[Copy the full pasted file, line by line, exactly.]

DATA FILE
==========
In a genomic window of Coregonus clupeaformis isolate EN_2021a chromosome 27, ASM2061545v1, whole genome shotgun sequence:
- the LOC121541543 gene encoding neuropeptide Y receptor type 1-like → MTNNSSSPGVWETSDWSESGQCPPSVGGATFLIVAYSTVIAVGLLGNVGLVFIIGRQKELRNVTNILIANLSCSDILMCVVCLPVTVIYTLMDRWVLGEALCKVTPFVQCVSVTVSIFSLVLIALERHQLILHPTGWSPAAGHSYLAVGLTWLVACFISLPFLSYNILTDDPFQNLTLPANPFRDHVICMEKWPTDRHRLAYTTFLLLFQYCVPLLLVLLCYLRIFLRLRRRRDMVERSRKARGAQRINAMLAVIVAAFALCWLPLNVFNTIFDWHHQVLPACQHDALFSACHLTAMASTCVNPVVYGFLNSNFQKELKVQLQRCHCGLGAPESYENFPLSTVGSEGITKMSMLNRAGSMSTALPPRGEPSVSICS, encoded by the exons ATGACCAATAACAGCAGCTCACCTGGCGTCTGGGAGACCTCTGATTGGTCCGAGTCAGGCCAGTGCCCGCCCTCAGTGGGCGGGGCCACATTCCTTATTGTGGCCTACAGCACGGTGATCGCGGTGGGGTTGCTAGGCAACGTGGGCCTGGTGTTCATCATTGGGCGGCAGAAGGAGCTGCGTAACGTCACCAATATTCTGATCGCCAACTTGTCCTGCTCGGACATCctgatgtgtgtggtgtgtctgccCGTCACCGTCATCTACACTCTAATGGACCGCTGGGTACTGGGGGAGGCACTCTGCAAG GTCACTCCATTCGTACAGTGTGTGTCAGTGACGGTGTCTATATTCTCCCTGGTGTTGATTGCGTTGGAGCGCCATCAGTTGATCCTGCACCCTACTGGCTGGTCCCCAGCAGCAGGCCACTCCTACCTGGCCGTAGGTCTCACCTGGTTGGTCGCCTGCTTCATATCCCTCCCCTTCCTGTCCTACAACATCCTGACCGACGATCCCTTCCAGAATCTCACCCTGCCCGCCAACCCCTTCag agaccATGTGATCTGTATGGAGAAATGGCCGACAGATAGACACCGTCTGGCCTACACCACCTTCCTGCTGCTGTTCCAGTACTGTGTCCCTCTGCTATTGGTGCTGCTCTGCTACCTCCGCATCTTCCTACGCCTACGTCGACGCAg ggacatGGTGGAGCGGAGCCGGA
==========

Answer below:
In a genomic window of Coregonus clupeaformis isolate EN_2021a chromosome 27, ASM2061545v1, whole genome shotgun sequence:
- the LOC121541543 gene encoding neuropeptide Y receptor type 1-like → MTNNSSSPGVWETSDWSESGQCPPSVGGATFLIVAYSTVIAVGLLGNVGLVFIIGRQKELRNVTNILIANLSCSDILMCVVCLPVTVIYTLMDRWVLGEALCKVTPFVQCVSVTVSIFSLVLIALERHQLILHPTGWSPAAGHSYLAVGLTWLVACFISLPFLSYNILTDDPFQNLTLPANPFRDHVICMEKWPTDRHRLAYTTFLLLFQYCVPLLLVLLCYLRIFLRLRRRRDMVERSRKARGAQRINAMLAVIVAAFALCWLPLNVFNTIFDWHHQVLPACQHDALFSACHLTAMASTCVNPVVYGFLNSNFQKELKVQLQRCHCGLGAPESYENFPLSTVGSEGITKMSMLNRAGSMSTALPPRGEPSVSICS, encoded by the exons ATGACCAATAACAGCAGCTCACCTGGCGTCTGGGAGACCTCTGATTGGTCCGAGTCAGGCCAGTGCCCGCCCTCAGTGGGCGGGGCCACATTCCTTATTGTGGCCTACAGCACGGTGATCGCGGTGGGGTTGCTAGGCAACGTGGGCCTGGTGTTCATCATTGGGCGGCAGAAGGAGCTGCGTAACGTCACCAATATTCTGATCGCCAACTTGTCCTGCTCGGACATCctgatgtgtgtggtgtgtctgccCGTCACCGTCATCTACACTCTAATGGACCGCTGGGTACTGGGGGAGGCACTCTGCAAG GTCACTCCATTCGTACAGTGTGTGTCAGTGACGGTGTCTATATTCTCCCTGGTGTTGATTGCGTTGGAGCGCCATCAGTTGATCCTGCACCCTACTGGCTGGTCCCCAGCAGCAGGCCACTCCTACCTGGCCGTAGGTCTCACCTGGTTGGTCGCCTGCTTCATATCCCTCCCCTTCCTGTCCTACAACATCCTGACCGACGATCCCTTCCAGAATCTCACCCTGCCCGCCAACCCCTTCag agaccATGTGATCTGTATGGAGAAATGGCCGACAGATAGACACCGTCTGGCCTACACCACCTTCCTGCTGCTGTTCCAGTACTGTGTCCCTCTGCTATTGGTGCTGCTCTGCTACCTCCGCATCTTCCTACGCCTACGTCGACGCAg ggacatGGTGGAGCGGAGCCGGA